It is not the parser I fear

time to read 2 min | 365 words

Martin Fowler talks about the almost instinctive rejection of external DSLs because writing parsers is hard. I agree with Fowler on that writing a parser to deal with a fairly simple grammar is not a big task, certainly there isn't anything to recommend XML for the task over an textual parser.

The problem that I have with external DSL is actually different. It is not the actual parsing that I object to, it is the processing that needs to be done on the parse tree (or the XML DOM) in order to get to an interesting result that I dislike.

My own preference is to utilize an existing language to build an internal DSL. This allows me to build on top of all the existing facilities, without having to deal with all the work that is required to get from the parse tree to a usable output.

In the case of the example that Fowler uses for his book (the state machine outlined here), the use of an internal DSL allows me to go from the DSL script to a fully populated semantic model without any intermediate steps. I give up some syntactic flexibility in exchange of not worrying about all the details in the middle.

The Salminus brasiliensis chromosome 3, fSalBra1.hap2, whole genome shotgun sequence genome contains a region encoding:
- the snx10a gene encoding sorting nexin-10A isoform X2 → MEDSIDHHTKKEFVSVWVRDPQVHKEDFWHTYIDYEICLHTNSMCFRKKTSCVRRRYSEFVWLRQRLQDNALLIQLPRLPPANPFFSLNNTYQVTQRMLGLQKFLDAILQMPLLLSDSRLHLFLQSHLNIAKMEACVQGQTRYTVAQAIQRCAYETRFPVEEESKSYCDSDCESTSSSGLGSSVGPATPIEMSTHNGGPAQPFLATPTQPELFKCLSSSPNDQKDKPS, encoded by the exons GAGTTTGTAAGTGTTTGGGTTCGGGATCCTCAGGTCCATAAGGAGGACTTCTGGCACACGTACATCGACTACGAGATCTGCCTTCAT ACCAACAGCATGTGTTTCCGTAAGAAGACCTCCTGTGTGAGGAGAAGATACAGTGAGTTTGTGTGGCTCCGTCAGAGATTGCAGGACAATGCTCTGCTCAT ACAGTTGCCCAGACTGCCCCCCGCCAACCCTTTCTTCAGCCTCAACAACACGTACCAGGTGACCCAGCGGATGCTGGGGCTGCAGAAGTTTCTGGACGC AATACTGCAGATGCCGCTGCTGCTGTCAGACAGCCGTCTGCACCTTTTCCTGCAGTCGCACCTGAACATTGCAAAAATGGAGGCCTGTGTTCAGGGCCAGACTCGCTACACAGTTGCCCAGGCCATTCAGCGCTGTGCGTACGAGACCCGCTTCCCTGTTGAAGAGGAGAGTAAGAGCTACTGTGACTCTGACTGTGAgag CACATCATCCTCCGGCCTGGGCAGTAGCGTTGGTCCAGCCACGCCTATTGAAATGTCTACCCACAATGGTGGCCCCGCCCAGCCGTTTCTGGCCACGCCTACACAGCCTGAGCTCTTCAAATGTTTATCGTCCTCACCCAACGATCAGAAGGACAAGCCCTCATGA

The benefit of that is huge, which is why I would almost always recommend going with an internal DSL over building an external one. Here is a simple example, a business rule DSL:

    when not customer.IsPreferred and order.Total > 1000

apply_discount_of 5.precent:
    when customer.IsPreferred and order.Total > 1000

I wrote the code to use this DSL as a bonus DSL for my DSL talk in DevTeach. It took half an hour to forty five minutes, and it was at 4 AM. I extended this DSL during the talk to support new concepts and to demonstrate how easy it is.

I got to that point by leaning heavily on the host language to provide as much facilities as I could.

In short, it is not the parsing that I fear, it is all the other work associated with it.